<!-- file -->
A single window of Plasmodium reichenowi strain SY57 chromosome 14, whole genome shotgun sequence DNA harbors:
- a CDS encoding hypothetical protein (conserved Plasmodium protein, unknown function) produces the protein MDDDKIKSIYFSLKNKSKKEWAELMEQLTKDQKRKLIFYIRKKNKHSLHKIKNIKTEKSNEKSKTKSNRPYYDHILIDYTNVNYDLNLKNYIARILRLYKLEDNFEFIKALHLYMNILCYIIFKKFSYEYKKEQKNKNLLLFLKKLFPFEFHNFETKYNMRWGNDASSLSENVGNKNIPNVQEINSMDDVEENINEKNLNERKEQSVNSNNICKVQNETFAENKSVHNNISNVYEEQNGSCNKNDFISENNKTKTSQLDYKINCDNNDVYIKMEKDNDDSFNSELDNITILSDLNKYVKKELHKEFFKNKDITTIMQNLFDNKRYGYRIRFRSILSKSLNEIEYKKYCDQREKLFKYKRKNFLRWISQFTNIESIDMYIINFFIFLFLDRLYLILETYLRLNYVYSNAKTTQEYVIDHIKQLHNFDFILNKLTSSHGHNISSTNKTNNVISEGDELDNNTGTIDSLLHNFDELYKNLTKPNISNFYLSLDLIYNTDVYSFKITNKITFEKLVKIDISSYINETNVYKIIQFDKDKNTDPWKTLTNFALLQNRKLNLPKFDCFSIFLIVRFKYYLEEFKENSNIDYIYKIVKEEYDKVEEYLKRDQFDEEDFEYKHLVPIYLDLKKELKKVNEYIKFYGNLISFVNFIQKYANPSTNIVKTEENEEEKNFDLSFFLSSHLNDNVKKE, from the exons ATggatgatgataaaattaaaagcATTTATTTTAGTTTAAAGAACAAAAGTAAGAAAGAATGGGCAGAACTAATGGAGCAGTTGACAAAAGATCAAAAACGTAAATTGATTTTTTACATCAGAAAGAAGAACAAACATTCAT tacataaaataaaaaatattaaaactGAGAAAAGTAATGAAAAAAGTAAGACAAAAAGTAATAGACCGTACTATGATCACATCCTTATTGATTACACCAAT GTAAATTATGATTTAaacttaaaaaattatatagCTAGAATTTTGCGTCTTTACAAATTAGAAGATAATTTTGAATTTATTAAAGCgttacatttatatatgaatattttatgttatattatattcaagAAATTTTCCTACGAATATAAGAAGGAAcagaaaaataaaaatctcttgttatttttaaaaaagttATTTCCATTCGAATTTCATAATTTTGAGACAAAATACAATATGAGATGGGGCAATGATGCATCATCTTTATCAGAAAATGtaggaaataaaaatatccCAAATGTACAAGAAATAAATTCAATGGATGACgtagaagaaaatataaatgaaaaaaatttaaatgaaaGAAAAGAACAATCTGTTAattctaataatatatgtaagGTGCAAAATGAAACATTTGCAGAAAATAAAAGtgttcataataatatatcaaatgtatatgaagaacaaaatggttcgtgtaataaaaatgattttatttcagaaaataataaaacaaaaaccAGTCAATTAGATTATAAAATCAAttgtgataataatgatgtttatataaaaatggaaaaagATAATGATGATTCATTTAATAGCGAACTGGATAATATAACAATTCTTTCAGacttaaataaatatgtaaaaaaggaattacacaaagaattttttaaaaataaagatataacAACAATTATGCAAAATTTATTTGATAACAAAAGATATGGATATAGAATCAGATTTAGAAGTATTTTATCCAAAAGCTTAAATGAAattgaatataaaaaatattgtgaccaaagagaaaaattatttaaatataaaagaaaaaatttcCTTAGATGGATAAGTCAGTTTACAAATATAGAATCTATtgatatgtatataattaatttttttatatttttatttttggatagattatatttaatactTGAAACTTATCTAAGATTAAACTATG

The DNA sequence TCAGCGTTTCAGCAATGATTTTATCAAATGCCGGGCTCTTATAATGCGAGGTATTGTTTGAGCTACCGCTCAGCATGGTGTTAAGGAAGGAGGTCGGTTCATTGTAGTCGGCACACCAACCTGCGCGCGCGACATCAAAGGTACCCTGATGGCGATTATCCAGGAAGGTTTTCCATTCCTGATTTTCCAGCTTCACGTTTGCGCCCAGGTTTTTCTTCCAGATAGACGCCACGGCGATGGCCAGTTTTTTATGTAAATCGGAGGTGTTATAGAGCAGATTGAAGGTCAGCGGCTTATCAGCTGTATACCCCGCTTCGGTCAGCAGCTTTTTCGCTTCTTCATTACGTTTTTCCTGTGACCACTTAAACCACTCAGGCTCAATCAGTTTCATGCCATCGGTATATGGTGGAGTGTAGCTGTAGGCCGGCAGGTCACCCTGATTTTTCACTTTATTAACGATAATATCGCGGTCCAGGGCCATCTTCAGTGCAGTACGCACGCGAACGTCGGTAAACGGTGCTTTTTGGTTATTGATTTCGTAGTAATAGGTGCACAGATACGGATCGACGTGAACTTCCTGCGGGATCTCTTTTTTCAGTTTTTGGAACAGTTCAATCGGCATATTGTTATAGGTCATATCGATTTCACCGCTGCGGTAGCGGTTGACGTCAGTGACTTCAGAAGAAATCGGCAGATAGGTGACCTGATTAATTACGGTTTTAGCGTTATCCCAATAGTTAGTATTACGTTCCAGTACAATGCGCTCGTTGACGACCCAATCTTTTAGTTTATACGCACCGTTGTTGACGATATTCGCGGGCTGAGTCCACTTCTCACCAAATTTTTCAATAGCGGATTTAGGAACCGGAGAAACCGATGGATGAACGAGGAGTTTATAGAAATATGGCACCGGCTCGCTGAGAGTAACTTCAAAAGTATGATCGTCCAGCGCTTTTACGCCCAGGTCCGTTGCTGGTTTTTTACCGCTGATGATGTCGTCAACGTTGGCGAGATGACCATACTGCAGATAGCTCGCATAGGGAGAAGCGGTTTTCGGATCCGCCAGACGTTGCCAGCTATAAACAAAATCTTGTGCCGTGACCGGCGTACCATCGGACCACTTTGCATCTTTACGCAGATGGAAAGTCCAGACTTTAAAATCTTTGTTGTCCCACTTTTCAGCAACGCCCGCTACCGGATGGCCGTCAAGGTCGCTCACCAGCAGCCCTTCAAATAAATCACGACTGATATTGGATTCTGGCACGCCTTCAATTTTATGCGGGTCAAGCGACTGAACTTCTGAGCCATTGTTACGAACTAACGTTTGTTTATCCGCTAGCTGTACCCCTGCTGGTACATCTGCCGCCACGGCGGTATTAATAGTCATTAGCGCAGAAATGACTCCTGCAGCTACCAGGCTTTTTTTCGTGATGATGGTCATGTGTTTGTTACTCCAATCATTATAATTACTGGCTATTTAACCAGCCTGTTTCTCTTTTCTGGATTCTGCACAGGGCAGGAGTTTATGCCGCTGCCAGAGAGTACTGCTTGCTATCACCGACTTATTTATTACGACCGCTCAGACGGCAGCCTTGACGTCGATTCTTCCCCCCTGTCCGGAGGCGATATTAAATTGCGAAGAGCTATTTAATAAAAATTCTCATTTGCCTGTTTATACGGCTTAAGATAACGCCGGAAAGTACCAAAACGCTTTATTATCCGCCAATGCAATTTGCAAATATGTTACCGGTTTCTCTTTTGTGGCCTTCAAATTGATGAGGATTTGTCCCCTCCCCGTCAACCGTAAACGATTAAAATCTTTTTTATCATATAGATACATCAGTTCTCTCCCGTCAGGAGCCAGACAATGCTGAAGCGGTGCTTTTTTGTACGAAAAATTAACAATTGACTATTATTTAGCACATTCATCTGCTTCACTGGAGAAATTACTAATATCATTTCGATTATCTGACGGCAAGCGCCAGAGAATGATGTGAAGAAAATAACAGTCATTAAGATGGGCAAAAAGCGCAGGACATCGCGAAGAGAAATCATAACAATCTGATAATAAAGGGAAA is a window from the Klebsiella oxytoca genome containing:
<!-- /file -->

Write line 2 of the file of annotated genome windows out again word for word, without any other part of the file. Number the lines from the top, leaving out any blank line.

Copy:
- a CDS encoding hypothetical protein (conserved Plasmodium protein, unknown function) produces the protein MDDDKIKSIYFSLKNKSKKEWAELMEQLTKDQKRKLIFYIRKKNKHSLHKIKNIKTEKSNEKSKTKSNRPYYDHILIDYTNVNYDLNLKNYIARILRLYKLEDNFEFIKALHLYMNILCYIIFKKFSYEYKKEQKNKNLLLFLKKLFPFEFHNFETKYNMRWGNDASSLSENVGNKNIPNVQEINSMDDVEENINEKNLNERKEQSVNSNNICKVQNETFAENKSVHNNISNVYEEQNGSCNKNDFISENNKTKTSQLDYKINCDNNDVYIKMEKDNDDSFNSELDNITILSDLNKYVKKELHKEFFKNKDITTIMQNLFDNKRYGYRIRFRSILSKSLNEIEYKKYCDQREKLFKYKRKNFLRWISQFTNIESIDMYIINFFIFLFLDRLYLILETYLRLNYVYSNAKTTQEYVIDHIKQLHNFDFILNKLTSSHGHNISSTNKTNNVISEGDELDNNTGTIDSLLHNFDELYKNLTKPNISNFYLSLDLIYNTDVYSFKITNKITFEKLVKIDISSYINETNVYKIIQFDKDKNTDPWKTLTNFALLQNRKLNLPKFDCFSIFLIVRFKYYLEEFKENSNIDYIYKIVKEEYDKVEEYLKRDQFDEEDFEYKHLVPIYLDLKKELKKVNEYIKFYGNLISFVNFIQKYANPSTNIVKTEENEEEKNFDLSFFLSSHLNDNVKKE, from the exons ATggatgatgataaaattaaaagcATTTATTTTAGTTTAAAGAACAAAAGTAAGAAAGAATGGGCAGAACTAATGGAGCAGTTGACAAAAGATCAAAAACGTAAATTGATTTTTTACATCAGAAAGAAGAACAAACATTCAT tacataaaataaaaaatattaaaactGAGAAAAGTAATGAAAAAAGTAAGACAAAAAGTAATAGACCGTACTATGATCACATCCTTATTGATTACACCAAT GTAAATTATGATTTAaacttaaaaaattatatagCTAGAATTTTGCGTCTTTACAAATTAGAAGATAATTTTGAATTTATTAAAGCgttacatttatatatgaatattttatgttatattatattcaagAAATTTTCCTACGAATATAAGAAGGAAcagaaaaataaaaatctcttgttatttttaaaaaagttATTTCCATTCGAATTTCATAATTTTGAGACAAAATACAATATGAGATGGGGCAATGATGCATCATCTTTATCAGAAAATGtaggaaataaaaatatccCAAATGTACAAGAAATAAATTCAATGGATGACgtagaagaaaatataaatgaaaaaaatttaaatgaaaGAAAAGAACAATCTGTTAattctaataatatatgtaagGTGCAAAATGAAACATTTGCAGAAAATAAAAGtgttcataataatatatcaaatgtatatgaagaacaaaatggttcgtgtaataaaaatgattttatttcagaaaataataaaacaaaaaccAGTCAATTAGATTATAAAATCAAttgtgataataatgatgtttatataaaaatggaaaaagATAATGATGATTCATTTAATAGCGAACTGGATAATATAACAATTCTTTCAGacttaaataaatatgtaaaaaaggaattacacaaagaattttttaaaaataaagatataacAACAATTATGCAAAATTTATTTGATAACAAAAGATATGGATATAGAATCAGATTTAGAAGTATTTTATCCAAAAGCTTAAATGAAattgaatataaaaaatattgtgaccaaagagaaaaattatttaaatataaaagaaaaaatttcCTTAGATGGATAAGTCAGTTTACAAATATAGAATCTATtgatatgtatataattaatttttttatatttttatttttggatagattatatttaatactTGAAACTTATCTAAGATTAAACTATG